County budget pickle: Bad luck or bad management?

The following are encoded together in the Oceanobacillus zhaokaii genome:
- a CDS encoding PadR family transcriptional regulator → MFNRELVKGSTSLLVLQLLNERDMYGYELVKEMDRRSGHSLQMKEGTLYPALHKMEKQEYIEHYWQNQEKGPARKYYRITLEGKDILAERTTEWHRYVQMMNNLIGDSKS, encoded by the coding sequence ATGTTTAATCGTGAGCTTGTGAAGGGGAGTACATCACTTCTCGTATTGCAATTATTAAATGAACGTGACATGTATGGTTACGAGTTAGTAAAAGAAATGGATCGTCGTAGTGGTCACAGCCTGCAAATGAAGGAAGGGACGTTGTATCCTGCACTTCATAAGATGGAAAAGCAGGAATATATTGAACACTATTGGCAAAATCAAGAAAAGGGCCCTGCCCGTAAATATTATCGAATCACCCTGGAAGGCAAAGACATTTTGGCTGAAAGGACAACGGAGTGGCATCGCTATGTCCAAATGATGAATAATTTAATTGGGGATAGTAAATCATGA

Mecklenburg County is facing a budget crisis on two fronts. Short-term, the county must close a funding gap of nearly $35 million dollars, which it will do through cuts that include closing 12 libraries in the next few weeks. But for the fiscal year that starts July 1st, the projected gap is now $85 million and some county departments, such as the library system, could be forced to cut their budgets in half. The following includes two reports on Mecklenburg County's budget. WFAE Lisa Miller will tell us about two areas of county government that are being spared the budget ax. The segment starts with a story produced by Julie Rose. She takes a look at what got the county in its financial mess. This question is going to sound kind of harsh, but let's ask it anyway: Is Mecklenburg County in this budget pickle because of bad luck or bad management? "That's a very simplistic way to put it," says Democratic County Commissioner Dumont Clarke. "It's hard to say either bad luck or bad management. I think it's a case of a boomtown that went bust." On paper, there's a lot of truth to that - especially on the revenue side of the equation. "There's nothing we could have done on the revenue situation," says County Finance director Hyong Yi. He says for the first time in recent memory, property tax collections for the county are flat. And the commission has no plans to raise the rate. They also haven't adjusted property values in the county's tax system in seven years. A year ago there was some hot debate about revaluation and the commission opted to put it off until next year. Technically speaking, Yi says going ahead with it may have helped the bottom line. "If your goal is simply to raise as much money as possible through the property tax then yes, in hindsight you would have revalued when the market was at its peak," says Yi. However, he adds property revaluations are usually budget neutral because while some property values go up, others go down The other big revenue stream is sales tax which is expected to be down a whopping $17 million for the coming year. And Yi says there's not much we can do about that: "We can't make people go out and buy stuff." The county can't raise the sales tax either, without state approval. So that leaves us with the spending side of the budget. And this is where Republican Commissioner Bill James thinks bad management comes into play. "For a whole number of years - in the late 90s and 00s, there was always some tax increase and during that time we increased the budget for a lot of stuff frankly we should never be doing," says James. Not all of the county commissioners agree with James on that, but there is one thing they can't deny: the county has been on a building spree for many, many years. Democratic Commission Chairwoman Jennifer Roberts says, "The only thing that could have given us more of a cushion would be if we had slowed our spending on school construction. But you know that's an essential service." There was also a slew of new government buildings like the courthouse and park improvements, among other things. Today 20 percent of Mecklenburg County's operating budget goes toward paying the mortgage, so-to-speak, on all of that. So, bad luck or bad management? It depends on who you ask. But county finance director Yi does say this: "If it was bad management, we would be the only one going through this. Everyone else would be fine." County Manager Harry Jones has given commissioners a road map of possible ways to plug a projected $85 million shortfall next year. Departmental cuts could range from 0.5 percent to 50 percent. Libraries and Park and Recreation could take the biggest hits. Director of Libraries Charles Brown is still trying to get his mind around what losing nearly half his budget next year could mean. That's $17 million. "We are one, modestly speaking, or maybe I should now use the past tense," began Brown. "We were, past tense, one of the leading urban libraries in the country and that distinction is rapidly dissipating. With a 50 reduction I don't know what library system this would be. I just don't know." But there aren't cuts all around. Budgets could actually go up in two areas. That's the auditing department and the money the county spends on business incentives. "And don't forget we didn't cut the morgue," points out Commissioner Bill James. "Government doesn't, even in an economic downturn, doesn't just say everything gets cut, especially if something's been screwed up," says James. "So we're trying to beef up the audit department so we don't have a Giving Tree coming up again." Up until this year, county departments were audited sporadically. Then the DSS Giving Tree scandal broke and the county couldn't figure out if all $162,000 meant for gifts for foster children were spent correctly. The response was to add more auditors. That's a hike of $250,000. Then there are business incentives which will get a boost of $1.9 million for a total of just over $6 million next year. That spending is basically a guarantee because the county already promised it to businesses moving into the area. Commissioner James thinks they're a waste of county money. But Commissioner Clarke, like many other commissioners, say it's unfair to see these tax breaks as lost money. "These were wise investments for the future of this county. Short-term it's going to cost us some money, but without those incentives.who knows?" In neighboring Gaston County, the budget outlook isn't so bad. County Manger Jan Winters says Gaston County has a nearly $8 million surplus for the year. So far, expenses are well over $5 million dollars less than what was budgeted, and revenue has exceeded projections by about $2 million. Winters says cuts in past years have braced the county for 2010. He also says that, unlike Mecklenburg County, Gaston County's government isn't dealing with a drastic falloff in sales taxes because it doesn't expect much. While residents tend to buy essentials in Gaston County, Winters says they spend most discretionary income somewhere else - particularly Charlotte. He figures residents of Gaston and other counties have scaled back their discretionary spending, and Mecklenburg County is paying the biggest price.